Anxiety is significant within the field of cognition and performance as it is often associated with adverse effects on the performance of cognitive tasks. Specifically, anxiety has been shown to have negative effects on working memory capacity, imposing a direct threat to performance (Eysenck et al., 2007). Working memory has been defined as “those mechanisms or processes that are involved in the control, regulation and active maintenance of task-relevant information in the service of complex cognition” (Miyake and Shah, 1999, p. 450). Basically, working memory is the small amount of information that can be held in the mind and used in the execution of cognitive tasks. In antithesis, long-term memory is the vast amount of information saved in one's life (Cowan, 2014). Working memory coordinates information received via the senses and retrieved from long-term memory, for tracking, storage, and manipulation (Logie, 1999).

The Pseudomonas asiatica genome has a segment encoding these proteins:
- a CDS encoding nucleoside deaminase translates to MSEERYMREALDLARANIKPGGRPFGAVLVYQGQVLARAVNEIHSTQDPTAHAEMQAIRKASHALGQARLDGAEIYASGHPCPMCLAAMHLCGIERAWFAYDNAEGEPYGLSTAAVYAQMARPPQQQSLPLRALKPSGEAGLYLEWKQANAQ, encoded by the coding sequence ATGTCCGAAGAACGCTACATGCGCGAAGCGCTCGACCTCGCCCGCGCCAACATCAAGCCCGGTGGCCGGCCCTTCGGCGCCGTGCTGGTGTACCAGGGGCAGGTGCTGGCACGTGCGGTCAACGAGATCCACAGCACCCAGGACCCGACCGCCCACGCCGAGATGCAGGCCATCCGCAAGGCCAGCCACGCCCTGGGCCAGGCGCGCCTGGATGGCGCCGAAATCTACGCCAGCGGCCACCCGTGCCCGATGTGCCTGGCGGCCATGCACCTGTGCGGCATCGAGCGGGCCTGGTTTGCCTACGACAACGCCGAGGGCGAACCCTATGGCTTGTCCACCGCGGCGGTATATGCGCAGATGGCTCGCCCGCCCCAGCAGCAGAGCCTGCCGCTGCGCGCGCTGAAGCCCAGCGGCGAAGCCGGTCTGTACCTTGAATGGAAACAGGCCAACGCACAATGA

Working memory is an extensively used term in psychology as it influences learning in several ways. It has been repeatedly associated to intelligence, information processing, executive function, comprehension, problem solving, and learning. Hence, researchers of the field have highlighted the importance of training working memory so as to enhance learning and education. Specifically, it has been advocated that by adapting the materials with the working memory abilities of the learner, learning, and education are both enhanced. Specifically, some of the aspects of working memory that are likely to develop involve: capacity, speed, knowledge, and the use of effective strategies (Cowan, 2014, p. 197).